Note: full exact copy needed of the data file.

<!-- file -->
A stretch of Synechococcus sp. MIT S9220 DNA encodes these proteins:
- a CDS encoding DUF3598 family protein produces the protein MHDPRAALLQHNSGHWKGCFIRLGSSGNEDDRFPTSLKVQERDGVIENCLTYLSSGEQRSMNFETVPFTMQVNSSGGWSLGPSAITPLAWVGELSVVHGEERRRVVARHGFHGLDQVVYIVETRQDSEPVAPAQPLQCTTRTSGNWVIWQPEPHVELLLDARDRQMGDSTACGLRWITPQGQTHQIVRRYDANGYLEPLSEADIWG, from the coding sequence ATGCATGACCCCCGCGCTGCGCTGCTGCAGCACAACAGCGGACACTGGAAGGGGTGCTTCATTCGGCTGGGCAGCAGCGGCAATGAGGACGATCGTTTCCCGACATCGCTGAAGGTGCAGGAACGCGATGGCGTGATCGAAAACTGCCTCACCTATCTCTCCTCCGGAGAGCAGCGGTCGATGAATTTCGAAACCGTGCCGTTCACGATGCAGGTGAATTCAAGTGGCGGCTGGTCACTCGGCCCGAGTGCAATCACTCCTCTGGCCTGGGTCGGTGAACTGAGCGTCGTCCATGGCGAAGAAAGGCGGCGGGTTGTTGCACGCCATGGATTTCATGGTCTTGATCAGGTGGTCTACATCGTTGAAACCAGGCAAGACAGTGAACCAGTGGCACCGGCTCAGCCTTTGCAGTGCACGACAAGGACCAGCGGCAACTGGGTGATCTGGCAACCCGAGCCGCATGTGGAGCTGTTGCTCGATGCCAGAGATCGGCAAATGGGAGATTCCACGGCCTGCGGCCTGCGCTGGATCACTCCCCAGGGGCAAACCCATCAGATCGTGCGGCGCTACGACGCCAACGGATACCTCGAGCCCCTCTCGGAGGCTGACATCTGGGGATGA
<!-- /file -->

A stretch of Synechococcus sp. MIT S9220 DNA encodes these proteins:
- a CDS encoding DUF3598 family protein produces the protein MHDPRAALLQHNSGHWKGCFIRLGSSGNEDDRFPTSLKVQERDGVIENCLTYLSSGEQRSMNFETVPFTMQVNSSGGWSLGPSAITPLAWVGELSVVHGEERRRVVARHGFHGLDQVVYIVETRQDSEPVAPAQPLQCTTRTSGNWVIWQPEPHVELLLDARDRQMGDSTACGLRWITPQGQTHQIVRRYDANGYLEPLSEADIWG, from the coding sequence ATGCATGACCCCCGCGCTGCGCTGCTGCAGCACAACAGCGGACACTGGAAGGGGTGCTTCATTCGGCTGGGCAGCAGCGGCAATGAGGACGATCGTTTCCCGACATCGCTGAAGGTGCAGGAACGCGATGGCGTGATCGAAAACTGCCTCACCTATCTCTCCTCCGGAGAGCAGCGGTCGATGAATTTCGAAACCGTGCCGTTCACGATGCAGGTGAATTCAAGTGGCGGCTGGTCACTCGGCCCGAGTGCAATCACTCCTCTGGCCTGGGTCGGTGAACTGAGCGTCGTCCATGGCGAAGAAAGGCGGCGGGTTGTTGCACGCCATGGATTTCATGGTCTTGATCAGGTGGTCTACATCGTTGAAACCAGGCAAGACAGTGAACCAGTGGCACCGGCTCAGCCTTTGCAGTGCACGACAAGGACCAGCGGCAACTGGGTGATCTGGCAACCCGAGCCGCATGTGGAGCTGTTGCTCGATGCCAGAGATCGGCAAATGGGAGATTCCACGGCCTGCGGCCTGCGCTGGATCACTCCCCAGGGGCAAACCCATCAGATCGTGCGGCGCTACGACGCCAACGGATACCTCGAGCCCCTCTCGGAGGCTGACATCTGGGGATGA